Circling Like Raptors

One of the most notable aspects of Thanksgiving is the food, and another notable aspect is family. I happened to spend this year’s Thanksgiving with part of a family I happen to know well, and who I visited last year for Thanksgiving as well [1]. The group was small enough and the table just loud enough that we packed the customary large amount of food as well as half a dozen people around the table. There is always an interesting dynamic when people sit around a table. My throat has been a bit sore today, in large part because of the way I have been feeling, as my nosebleeds carried over into this morning [2], and that can be rough on the throat sometimes, especially when nosebleeding is combined with post-nasal drip. Anyway, I’m sure that no one wants to hear about my nose, or about the fact that I ate well.

Nevertheless, eating is a major aspect of Thanksgiving. I myself enjoy turkey, mashed potatoes and gravy, sweet potatoes, salad, rolls, green bean casserole, and plenty of pumpkin pie. No doubt I consider myself having done well not stuffing myself to oblivion, but not everyone would agree that my appetites are sufficiently modest or well enough restrained. Indeed, it was said of our dinner that we were circling the table like raptors, which is a fit image for the sort of people we are as Americans eating large amounts of food. I feel glad that so many of my friends go out of their way, and not only this time of year, to express what they are grateful for, especially friends and the many blessings in life that we have. Yet I know that I could always do better in feeling and expressing gratitude for the blessings of my own life, and spend less time bemoaning those blessings that I do not have.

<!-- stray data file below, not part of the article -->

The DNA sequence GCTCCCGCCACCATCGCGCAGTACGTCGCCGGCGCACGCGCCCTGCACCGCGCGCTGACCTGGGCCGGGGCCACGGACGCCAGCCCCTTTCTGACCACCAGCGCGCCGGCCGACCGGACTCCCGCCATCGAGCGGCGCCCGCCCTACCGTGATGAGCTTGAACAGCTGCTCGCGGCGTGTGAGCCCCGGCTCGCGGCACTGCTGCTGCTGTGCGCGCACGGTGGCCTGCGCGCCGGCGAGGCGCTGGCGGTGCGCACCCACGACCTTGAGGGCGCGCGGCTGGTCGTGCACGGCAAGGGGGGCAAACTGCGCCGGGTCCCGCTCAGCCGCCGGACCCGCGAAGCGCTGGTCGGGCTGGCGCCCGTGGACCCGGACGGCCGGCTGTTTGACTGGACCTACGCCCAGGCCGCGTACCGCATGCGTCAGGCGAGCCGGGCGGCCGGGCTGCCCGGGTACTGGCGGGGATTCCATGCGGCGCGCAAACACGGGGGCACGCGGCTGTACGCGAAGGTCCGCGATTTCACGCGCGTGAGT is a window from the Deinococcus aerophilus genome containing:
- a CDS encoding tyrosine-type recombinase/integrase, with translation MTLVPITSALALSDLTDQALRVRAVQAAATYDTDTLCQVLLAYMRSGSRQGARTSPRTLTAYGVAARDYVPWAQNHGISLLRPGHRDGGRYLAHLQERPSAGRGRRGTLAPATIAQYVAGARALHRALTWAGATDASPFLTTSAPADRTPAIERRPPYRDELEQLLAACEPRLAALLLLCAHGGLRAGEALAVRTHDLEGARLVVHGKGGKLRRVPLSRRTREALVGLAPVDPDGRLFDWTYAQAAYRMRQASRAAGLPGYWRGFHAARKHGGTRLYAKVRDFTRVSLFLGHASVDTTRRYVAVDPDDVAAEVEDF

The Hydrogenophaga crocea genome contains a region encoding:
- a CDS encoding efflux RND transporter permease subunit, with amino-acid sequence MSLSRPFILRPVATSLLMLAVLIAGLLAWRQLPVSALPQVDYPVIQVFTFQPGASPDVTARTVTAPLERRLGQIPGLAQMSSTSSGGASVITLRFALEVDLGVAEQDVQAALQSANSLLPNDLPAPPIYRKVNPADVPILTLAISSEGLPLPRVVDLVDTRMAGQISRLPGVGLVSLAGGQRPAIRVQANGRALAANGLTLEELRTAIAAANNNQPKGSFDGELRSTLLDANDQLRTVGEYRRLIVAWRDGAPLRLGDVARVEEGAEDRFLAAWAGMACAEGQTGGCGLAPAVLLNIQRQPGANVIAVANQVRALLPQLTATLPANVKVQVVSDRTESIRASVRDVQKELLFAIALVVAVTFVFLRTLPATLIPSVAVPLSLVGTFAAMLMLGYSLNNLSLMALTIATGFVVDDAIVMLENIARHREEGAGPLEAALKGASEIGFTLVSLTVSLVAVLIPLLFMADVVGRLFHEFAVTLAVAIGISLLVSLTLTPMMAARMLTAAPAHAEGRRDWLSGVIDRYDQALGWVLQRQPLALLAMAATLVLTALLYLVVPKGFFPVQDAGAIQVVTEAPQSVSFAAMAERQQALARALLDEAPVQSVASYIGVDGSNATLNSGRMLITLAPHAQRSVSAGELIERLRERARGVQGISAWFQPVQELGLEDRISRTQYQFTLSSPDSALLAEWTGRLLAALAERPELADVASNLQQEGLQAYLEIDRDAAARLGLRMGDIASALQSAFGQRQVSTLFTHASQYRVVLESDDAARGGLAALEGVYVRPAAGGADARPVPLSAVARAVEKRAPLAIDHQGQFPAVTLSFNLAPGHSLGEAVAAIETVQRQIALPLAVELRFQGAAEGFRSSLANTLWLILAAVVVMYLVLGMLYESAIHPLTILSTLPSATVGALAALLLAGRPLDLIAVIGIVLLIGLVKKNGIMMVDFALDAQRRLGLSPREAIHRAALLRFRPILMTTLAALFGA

I have recounted the story of Thanksgiving enough [3] that I do not feel it necessary to go into detail here. That said, there are some elements of Thanksgiving that I think we need to remember. When my Pilgrim ancestors came to this country, they were refugees on unfamiliar shores seeking safety and a better life with better freedoms than they had known after making themselves unwelcome in another nation. Perhaps I can identify a little too closely with their experiences myself, but I too have celebrated safety and freedom in unfamiliar lands. The Pilgrims, of course, celebrated a form of a biblical Holy Day in enjoying the bounty of their new home [4], and were probably glad to find enough food to survive despite their late arrival. Obviously, our own Thanksgiving can seem a little bit less urgent in contrast, since we are so far removed from starvation and exile (most of us anyway), that we do not always realize how good we have it.

Yet such efforts as we make to show gratitude for what we have ought to be appreciated, even if they are flawed and not nearly often enough. Why beat ourselves up because we are not as grateful as we ought to be? Gratitude is sometimes an action that must be practiced long before it is felt, but as it is an action that merits practice and also is of immense social benefit, it is a habit that should be urgently acquired. After all, if one is enjoying good food with good friends and physical (or spiritual) family, there is something to be grateful for. Let us hope that we can all find, and remember, a lot to be thankful for, in our friendships and what God has given.



[3] See, for example:


About nathanalbright

I'm a person with diverse interests who loves to read. If you want to know something about me, just ask.
This entry was posted in American History, Christianity, History, Musings and tagged , , . Bookmark the permalink.

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